Wednesday, October 29, 2008

Come again no more...

It's been a long couple of weeks.

I've been putting off writing about this, for various reasons. One is that I've been too unfiltered and wouldn't trust my judgment in writing. Another is that I wasn't sure that I even should write... but you know, one of the purposes of this blog is to tell the story of a military Chaplain's family... so here goes...

Two weeks ago, Sunday morning, 6:00am. I heard my phone ring, and sprang out of bed to the other room to get it. If there's one thing that's certain in this world, it's that 6am phone calls rarely contain good news...

I missed the call, but it was the Commander's wife. Jon hadn't heard his phone ring just before, so they tried mine.

There had been a suicide.

Jon spoke with the Colonel and took off... I barely saw him over the next couple weeks. He came home exhausted every night, working seven-day weeks.

More details have unfolded since that morning, but the one big question has remained unanswered: Why?

It was actually a good friend of Jon's. Tragic situation, difficult for everyone involved. And because it was a staff officer, the people making decisions and handling the situation (the other staff officers) were all his friends.

The Memorial Service was Wednesday. The sculpture of the helmet, dog tags, weapon, and boots adorned the front of the chapel, next to a large picture of the deceased. Jon sat on the stage, stole around his neck, friends by his side.

His wife was out of town at the time (with their five-month-old daughter). I went with the Commander's wife and another Soldier to meet her at the airport. That made it more real, to see her standing in front of me. She's my age. She left a wife, and came home a widow.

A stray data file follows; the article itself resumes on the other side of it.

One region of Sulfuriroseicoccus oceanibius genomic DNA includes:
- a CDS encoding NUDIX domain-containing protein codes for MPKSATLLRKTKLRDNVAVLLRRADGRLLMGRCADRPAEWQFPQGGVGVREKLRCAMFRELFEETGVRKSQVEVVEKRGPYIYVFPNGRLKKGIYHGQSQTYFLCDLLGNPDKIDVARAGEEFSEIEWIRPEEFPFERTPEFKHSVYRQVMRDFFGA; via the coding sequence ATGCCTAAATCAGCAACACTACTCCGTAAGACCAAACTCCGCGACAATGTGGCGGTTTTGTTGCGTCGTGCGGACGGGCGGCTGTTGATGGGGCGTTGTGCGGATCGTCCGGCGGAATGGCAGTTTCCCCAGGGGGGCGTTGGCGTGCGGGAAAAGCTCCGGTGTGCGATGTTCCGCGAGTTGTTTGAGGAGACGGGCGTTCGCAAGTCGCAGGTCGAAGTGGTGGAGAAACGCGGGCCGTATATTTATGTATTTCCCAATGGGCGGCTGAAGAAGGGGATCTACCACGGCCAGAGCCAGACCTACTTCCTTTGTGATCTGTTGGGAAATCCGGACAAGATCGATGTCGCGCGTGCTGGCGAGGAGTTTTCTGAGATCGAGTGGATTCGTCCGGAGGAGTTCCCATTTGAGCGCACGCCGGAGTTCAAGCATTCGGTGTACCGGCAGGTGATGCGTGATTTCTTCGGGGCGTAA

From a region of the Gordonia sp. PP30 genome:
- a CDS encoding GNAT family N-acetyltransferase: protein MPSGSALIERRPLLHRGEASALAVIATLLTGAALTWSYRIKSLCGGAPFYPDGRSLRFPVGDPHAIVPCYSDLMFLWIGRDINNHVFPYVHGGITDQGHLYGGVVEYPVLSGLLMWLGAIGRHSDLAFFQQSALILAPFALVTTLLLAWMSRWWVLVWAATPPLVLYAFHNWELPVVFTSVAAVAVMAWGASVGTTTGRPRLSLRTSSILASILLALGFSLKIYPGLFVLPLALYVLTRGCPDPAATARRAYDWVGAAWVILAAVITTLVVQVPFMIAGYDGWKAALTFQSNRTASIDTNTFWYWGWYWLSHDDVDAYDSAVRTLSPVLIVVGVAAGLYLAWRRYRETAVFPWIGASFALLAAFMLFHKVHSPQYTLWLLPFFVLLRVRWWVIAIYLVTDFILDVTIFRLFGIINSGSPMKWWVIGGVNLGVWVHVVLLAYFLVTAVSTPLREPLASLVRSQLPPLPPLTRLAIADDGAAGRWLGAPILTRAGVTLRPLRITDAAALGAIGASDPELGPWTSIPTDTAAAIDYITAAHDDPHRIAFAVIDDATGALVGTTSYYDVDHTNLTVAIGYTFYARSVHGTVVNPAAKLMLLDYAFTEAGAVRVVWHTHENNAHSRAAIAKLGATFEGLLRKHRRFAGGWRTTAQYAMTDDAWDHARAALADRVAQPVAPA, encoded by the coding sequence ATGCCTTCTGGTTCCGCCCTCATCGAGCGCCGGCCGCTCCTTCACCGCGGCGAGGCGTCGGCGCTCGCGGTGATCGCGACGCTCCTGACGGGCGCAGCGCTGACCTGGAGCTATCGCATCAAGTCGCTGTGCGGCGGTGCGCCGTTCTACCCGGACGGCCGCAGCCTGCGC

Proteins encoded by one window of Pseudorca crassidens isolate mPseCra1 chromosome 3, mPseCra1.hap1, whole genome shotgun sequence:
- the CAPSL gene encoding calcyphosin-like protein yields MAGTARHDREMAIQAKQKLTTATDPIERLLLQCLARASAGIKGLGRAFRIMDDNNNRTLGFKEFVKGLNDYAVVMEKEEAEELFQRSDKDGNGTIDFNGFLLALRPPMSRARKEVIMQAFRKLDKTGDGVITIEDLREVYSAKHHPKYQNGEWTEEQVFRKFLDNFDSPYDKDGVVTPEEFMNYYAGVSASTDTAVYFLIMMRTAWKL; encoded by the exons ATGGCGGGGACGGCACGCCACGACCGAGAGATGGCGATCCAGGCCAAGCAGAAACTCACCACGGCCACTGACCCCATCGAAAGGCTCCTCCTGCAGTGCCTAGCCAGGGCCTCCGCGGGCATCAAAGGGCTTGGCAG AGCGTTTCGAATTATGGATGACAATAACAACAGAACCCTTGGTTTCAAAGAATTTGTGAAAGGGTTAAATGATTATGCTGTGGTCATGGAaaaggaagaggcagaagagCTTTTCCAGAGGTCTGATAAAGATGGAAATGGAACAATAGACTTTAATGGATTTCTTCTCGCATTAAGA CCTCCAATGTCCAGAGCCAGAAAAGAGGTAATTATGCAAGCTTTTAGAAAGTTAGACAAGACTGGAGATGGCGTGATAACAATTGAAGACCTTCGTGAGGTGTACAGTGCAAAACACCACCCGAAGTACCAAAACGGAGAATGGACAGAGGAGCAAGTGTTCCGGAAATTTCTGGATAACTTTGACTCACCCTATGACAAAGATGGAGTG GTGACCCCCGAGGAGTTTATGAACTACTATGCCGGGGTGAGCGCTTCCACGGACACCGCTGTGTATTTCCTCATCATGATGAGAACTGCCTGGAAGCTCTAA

A few nights ago Jon went with the Commander to visit her. At one point she turned to Jon and said, "How could a merciful God do this?"

The fact is, our merciful God did not do this. Living in a sinful and fallen world did this.

A couple weeks ago I wrote that the 60-90 day window after a deployment is statistically the hardest. It's true.

I have had this blog post sitting in my drafts folder for over a week now. Somehow, I haven't been able to bring myself to post it. I haven't wanted to write about anything else until I published this, but I just couldn't do it. One of the reasons is that I have no idea how to end it.

Sometimes I think we have to add that "but" disclaimer to everything - "but it's okay" "but God's in control, so it will all work out" ...

Unfortunately, there is no happy disclaimer for this post. No "On the bright side...", no "it'll all work out". Not knowing the state of his heart (do we ever?), I can't even confidently say "he's in a better place"...

Sometimes there aren't answers.

Sometimes there aren't bright sides.

Sometimes we just pray and have faith that our God loves us, even when the world doesn't look the way we think it should.

This is one of those times.

4 comments:

mel said...

so sorry....this is never easy...we experienced this with a friend the last time we lived overseas....sometimes i think we won't get over the emotions, and it's been almost 7 years...

thanks for posting it.

what i do know is that the character of God never changes...no matter that the rest of the world never stays the same.

are you coming to dallas?

Dawn said...

Yes there is no easy ending...except to ask all who read this to keep her and her family in prayer

Meredith said...

Thanks for your comment on my blog. It's so good to hear from wives who have been in this boat and know what I am going through. I get encouragement from seeing wives who have made it through at least one deployment. I know I can do this too!

MaryLu said...

I'm praying for you, my sister in Christ, as you continue to witness and be a support to those hurting families around you.
My heart breaks when I hear of things like this.